Deception

De*cep"tion

(?), n. [F. dception, L. deceptio, fr. decipere, deceptum. See Deceive.] 1. The act of deceiving or misleading. South.
[1913 Webster]

2. The state of being deceived or misled.
[1913 Webster]

There is one thing relating either to the action or enjoyments of man in which he is not liable to deception.
South.
[1913 Webster]

3. That which deceives or is intended to deceive; false representation; artifice; cheat; fraud.
[1913 Webster]

There was of course room for vast deception.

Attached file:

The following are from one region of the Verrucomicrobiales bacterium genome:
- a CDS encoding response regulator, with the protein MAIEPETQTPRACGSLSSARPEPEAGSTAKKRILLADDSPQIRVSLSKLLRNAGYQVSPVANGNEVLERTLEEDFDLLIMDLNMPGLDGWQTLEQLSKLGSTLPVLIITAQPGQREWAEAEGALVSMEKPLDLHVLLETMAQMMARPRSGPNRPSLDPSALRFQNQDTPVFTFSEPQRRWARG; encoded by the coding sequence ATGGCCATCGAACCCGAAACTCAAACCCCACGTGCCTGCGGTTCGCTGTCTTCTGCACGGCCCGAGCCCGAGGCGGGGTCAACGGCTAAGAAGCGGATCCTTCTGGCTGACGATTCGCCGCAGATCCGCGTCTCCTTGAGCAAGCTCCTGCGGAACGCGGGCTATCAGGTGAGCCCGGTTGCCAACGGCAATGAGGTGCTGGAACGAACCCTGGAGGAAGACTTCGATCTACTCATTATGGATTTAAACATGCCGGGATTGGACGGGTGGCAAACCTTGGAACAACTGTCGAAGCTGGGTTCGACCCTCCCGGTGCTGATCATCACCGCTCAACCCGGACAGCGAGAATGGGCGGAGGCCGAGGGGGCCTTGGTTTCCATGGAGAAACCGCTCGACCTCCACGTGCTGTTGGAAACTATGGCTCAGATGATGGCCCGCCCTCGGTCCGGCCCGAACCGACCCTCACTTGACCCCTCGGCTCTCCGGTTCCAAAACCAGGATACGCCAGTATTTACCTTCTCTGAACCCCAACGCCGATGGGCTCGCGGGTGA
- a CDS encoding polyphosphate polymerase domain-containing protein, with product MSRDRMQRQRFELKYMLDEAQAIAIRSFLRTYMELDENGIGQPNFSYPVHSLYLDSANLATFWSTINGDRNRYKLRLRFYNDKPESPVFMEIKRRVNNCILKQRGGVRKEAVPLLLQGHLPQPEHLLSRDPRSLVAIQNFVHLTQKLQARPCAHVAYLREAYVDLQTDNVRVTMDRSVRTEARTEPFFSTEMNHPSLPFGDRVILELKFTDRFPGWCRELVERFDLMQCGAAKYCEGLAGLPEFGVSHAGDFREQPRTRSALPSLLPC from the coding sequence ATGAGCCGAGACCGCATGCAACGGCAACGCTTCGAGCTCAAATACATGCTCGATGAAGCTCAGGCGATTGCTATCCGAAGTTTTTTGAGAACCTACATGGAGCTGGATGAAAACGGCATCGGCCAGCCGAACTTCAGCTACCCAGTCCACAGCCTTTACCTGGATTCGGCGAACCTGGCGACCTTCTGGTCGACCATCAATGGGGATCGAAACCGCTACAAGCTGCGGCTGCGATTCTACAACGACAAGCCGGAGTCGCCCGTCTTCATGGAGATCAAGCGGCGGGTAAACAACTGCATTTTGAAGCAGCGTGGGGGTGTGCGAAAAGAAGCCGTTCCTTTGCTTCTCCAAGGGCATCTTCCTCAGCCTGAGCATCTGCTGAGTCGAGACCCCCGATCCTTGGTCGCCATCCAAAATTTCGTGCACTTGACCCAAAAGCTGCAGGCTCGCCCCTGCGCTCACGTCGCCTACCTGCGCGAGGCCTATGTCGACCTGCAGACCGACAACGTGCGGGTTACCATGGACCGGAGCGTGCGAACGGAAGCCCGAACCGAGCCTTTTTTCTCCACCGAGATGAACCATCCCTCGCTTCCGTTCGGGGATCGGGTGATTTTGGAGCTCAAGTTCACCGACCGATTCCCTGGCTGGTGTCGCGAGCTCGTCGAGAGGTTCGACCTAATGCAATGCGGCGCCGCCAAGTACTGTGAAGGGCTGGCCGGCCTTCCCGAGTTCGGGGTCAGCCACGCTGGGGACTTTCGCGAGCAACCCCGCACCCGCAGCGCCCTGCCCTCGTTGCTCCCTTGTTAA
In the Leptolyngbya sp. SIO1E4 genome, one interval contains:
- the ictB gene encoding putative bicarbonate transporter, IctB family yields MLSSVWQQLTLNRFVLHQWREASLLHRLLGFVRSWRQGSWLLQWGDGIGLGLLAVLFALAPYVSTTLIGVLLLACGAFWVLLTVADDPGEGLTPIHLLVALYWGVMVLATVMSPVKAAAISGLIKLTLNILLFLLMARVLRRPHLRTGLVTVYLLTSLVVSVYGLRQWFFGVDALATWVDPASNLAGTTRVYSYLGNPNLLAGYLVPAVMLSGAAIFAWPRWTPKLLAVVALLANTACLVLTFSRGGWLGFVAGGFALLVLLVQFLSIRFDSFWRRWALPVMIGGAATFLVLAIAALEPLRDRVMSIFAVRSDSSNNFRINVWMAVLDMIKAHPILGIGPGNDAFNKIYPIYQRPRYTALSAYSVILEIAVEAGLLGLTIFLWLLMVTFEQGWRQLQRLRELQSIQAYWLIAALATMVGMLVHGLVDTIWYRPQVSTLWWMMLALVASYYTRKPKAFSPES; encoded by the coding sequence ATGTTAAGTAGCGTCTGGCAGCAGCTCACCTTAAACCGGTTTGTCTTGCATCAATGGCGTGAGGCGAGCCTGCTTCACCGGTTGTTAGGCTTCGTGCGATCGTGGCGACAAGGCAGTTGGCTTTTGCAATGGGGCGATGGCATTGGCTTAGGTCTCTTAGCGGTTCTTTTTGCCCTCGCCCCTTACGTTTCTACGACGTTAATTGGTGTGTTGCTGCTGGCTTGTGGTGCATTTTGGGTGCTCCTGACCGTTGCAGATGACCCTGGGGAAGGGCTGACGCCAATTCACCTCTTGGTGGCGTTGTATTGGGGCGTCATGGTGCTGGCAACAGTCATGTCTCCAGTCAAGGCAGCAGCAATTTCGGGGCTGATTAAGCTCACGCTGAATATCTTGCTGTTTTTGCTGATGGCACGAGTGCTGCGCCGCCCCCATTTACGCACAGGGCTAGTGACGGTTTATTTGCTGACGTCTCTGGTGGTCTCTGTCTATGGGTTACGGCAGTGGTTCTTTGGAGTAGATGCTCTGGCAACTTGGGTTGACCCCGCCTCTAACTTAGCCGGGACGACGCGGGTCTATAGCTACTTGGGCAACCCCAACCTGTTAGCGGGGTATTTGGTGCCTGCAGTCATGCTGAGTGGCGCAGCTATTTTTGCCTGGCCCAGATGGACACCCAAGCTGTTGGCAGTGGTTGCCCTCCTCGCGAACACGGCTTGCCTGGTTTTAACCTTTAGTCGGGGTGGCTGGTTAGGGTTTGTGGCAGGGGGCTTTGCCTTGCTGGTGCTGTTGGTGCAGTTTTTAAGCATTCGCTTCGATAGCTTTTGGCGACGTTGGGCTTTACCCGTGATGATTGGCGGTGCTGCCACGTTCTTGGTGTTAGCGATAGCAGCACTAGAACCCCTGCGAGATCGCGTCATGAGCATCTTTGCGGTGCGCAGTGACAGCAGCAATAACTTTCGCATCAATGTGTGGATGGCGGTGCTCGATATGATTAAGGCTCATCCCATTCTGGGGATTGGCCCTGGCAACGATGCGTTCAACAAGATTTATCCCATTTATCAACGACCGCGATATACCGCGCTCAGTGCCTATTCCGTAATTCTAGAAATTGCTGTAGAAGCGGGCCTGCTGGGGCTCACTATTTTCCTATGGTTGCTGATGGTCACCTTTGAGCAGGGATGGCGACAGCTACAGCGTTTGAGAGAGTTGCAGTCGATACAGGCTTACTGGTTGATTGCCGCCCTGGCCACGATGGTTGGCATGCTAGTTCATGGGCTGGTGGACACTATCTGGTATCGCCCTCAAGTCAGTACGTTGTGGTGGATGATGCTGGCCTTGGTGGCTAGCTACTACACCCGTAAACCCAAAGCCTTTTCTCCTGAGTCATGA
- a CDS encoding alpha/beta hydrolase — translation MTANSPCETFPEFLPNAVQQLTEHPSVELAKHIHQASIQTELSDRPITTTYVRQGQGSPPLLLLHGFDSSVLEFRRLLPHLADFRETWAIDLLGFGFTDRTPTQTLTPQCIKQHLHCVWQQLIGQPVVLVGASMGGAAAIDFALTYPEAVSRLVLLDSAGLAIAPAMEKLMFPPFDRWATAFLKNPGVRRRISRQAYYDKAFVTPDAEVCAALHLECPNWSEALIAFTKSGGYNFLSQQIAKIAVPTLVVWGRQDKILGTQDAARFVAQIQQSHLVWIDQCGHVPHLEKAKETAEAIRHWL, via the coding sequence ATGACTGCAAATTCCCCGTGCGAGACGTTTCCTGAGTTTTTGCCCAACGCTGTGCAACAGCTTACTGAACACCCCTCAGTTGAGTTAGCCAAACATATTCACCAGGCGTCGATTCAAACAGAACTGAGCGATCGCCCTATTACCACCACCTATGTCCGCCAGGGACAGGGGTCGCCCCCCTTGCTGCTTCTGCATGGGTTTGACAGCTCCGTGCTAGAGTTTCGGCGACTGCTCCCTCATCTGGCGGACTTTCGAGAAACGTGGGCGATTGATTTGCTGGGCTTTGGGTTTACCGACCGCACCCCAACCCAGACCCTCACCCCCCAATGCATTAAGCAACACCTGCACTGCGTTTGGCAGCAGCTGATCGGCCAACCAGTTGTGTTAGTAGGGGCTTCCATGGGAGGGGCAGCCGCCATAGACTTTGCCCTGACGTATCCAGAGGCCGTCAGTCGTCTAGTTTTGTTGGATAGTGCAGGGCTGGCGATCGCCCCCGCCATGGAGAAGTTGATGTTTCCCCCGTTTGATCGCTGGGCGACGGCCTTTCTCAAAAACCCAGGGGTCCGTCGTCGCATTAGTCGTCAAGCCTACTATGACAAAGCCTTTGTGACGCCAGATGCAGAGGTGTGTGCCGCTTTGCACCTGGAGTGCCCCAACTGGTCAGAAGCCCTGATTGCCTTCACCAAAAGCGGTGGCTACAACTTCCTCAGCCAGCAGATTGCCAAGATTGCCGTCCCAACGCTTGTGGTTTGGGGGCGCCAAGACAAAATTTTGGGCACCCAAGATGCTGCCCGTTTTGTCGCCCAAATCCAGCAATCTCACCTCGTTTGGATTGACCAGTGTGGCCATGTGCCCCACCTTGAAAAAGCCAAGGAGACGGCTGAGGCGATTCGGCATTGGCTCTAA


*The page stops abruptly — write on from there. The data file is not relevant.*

Motley.

Syn. -- Deception, Deceit, Fraud, Imposition. Deception usually refers to the act, and deceit to the habit of the mind; hence we speak of a person as skilled in deception and addicted to deceit. The practice of deceit springs altogether from design, and that of the worst kind; but a deception does not always imply aim and intention. It may be undesigned or accidental. An imposition is an act of deception practiced upon some one to his annoyance or injury; a fraud implies the use of stratagem, with a view to some unlawful gain or advantage.
[1913 Webster]

 

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Tue 11th December 2018